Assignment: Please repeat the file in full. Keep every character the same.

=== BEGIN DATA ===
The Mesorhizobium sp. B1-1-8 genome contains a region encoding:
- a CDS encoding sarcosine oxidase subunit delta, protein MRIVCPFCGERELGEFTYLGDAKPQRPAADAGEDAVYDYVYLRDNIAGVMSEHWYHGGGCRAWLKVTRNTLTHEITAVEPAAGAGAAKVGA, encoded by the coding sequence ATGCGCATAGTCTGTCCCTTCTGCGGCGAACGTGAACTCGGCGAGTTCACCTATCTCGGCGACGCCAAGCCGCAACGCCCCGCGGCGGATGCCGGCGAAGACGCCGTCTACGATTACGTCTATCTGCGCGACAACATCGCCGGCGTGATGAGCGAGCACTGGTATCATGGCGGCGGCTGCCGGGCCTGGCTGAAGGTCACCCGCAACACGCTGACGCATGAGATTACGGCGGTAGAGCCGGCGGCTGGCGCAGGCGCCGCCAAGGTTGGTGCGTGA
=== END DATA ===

The Mesorhizobium sp. B1-1-8 genome contains a region encoding:
- a CDS encoding sarcosine oxidase subunit delta, protein MRIVCPFCGERELGEFTYLGDAKPQRPAADAGEDAVYDYVYLRDNIAGVMSEHWYHGGGCRAWLKVTRNTLTHEITAVEPAAGAGAAKVGA, encoded by the coding sequence ATGCGCATAGTCTGTCCCTTCTGCGGCGAACGTGAACTCGGCGAGTTCACCTATCTCGGCGACGCCAAGCCGCAACGCCCCGCGGCGGATGCCGGCGAAGACGCCGTCTACGATTACGTCTATCTGCGCGACAACATCGCCGGCGTGATGAGCGAGCACTGGTATCATGGCGGCGGCTGCCGGGCCTGGCTGAAGGTCACCCGCAACACGCTGACGCATGAGATTACGGCGGTAGAGCCGGCGGCTGGCGCAGGCGCCGCCAAGGTTGGTGCGTGA